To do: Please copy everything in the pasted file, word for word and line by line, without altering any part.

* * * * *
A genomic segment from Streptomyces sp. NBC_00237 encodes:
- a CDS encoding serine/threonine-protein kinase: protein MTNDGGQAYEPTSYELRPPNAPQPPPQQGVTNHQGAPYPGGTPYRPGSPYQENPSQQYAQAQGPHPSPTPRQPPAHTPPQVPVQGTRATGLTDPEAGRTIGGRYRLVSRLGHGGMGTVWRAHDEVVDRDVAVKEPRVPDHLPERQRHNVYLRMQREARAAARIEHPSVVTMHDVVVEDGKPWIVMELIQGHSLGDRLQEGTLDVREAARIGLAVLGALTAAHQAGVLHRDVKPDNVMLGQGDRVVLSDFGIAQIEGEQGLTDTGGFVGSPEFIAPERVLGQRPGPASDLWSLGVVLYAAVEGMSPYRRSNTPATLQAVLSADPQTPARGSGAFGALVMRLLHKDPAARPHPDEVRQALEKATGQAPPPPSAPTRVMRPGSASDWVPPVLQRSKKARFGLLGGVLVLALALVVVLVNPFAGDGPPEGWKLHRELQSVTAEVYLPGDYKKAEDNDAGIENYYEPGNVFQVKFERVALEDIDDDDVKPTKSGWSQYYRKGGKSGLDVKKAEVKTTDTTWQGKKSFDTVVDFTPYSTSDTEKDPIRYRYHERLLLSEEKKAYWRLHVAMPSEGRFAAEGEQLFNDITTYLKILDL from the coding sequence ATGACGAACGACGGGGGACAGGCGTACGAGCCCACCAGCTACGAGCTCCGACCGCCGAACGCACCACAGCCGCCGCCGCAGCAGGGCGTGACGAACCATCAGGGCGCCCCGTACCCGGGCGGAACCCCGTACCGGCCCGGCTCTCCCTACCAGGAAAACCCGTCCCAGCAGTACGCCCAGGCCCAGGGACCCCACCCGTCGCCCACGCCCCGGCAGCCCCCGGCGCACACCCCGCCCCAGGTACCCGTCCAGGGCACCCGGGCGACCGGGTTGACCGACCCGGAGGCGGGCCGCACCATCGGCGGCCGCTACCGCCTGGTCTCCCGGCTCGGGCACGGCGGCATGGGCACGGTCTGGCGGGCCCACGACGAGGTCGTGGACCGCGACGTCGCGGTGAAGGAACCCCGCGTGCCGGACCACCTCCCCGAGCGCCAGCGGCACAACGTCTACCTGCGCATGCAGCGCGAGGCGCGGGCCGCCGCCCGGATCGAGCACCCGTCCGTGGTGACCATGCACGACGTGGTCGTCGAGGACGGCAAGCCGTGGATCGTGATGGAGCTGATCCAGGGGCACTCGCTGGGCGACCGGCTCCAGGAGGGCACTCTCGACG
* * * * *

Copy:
A genomic segment from Streptomyces sp. NBC_00237 encodes:
- a CDS encoding serine/threonine-protein kinase: protein MTNDGGQAYEPTSYELRPPNAPQPPPQQGVTNHQGAPYPGGTPYRPGSPYQENPSQQYAQAQGPHPSPTPRQPPAHTPPQVPVQGTRATGLTDPEAGRTIGGRYRLVSRLGHGGMGTVWRAHDEVVDRDVAVKEPRVPDHLPERQRHNVYLRMQREARAAARIEHPSVVTMHDVVVEDGKPWIVMELIQGHSLGDRLQEGTLDVREAARIGLAVLGALTAAHQAGVLHRDVKPDNVMLGQGDRVVLSDFGIAQIEGEQGLTDTGGFVGSPEFIAPERVLGQRPGPASDLWSLGVVLYAAVEGMSPYRRSNTPATLQAVLSADPQTPARGSGAFGALVMRLLHKDPAARPHPDEVRQALEKATGQAPPPPSAPTRVMRPGSASDWVPPVLQRSKKARFGLLGGVLVLALALVVVLVNPFAGDGPPEGWKLHRELQSVTAEVYLPGDYKKAEDNDAGIENYYEPGNVFQVKFERVALEDIDDDDVKPTKSGWSQYYRKGGKSGLDVKKAEVKTTDTTWQGKKSFDTVVDFTPYSTSDTEKDPIRYRYHERLLLSEEKKAYWRLHVAMPSEGRFAAEGEQLFNDITTYLKILDL from the coding sequence ATGACGAACGACGGGGGACAGGCGTACGAGCCCACCAGCTACGAGCTCCGACCGCCGAACGCACCACAGCCGCCGCCGCAGCAGGGCGTGACGAACCATCAGGGCGCCCCGTACCCGGGCGGAACCCCGTACCGGCCCGGCTCTCCCTACCAGGAAAACCCGTCCCAGCAGTACGCCCAGGCCCAGGGACCCCACCCGTCGCCCACGCCCCGGCAGCCCCCGGCGCACACCCCGCCCCAGGTACCCGTCCAGGGCACCCGGGCGACCGGGTTGACCGACCCGGAGGCGGGCCGCACCATCGGCGGCCGCTACCGCCTGGTCTCCCGGCTCGGGCACGGCGGCATGGGCACGGTCTGGCGGGCCCACGACGAGGTCGTGGACCGCGACGTCGCGGTGAAGGAACCCCGCGTGCCGGACCACCTCCCCGAGCGCCAGCGGCACAACGTCTACCTGCGCATGCAGCGCGAGGCGCGGGCCGCCGCCCGGATCGAGCACCCGTCCGTGGTGACCATGCACGACGTGGTCGTCGAGGACGGCAAGCCGTGGATCGTGATGGAGCTGATCCAGGGGCACTCGCTGGGCGACCGGCTCCAGGAGGGCACTCTCGACG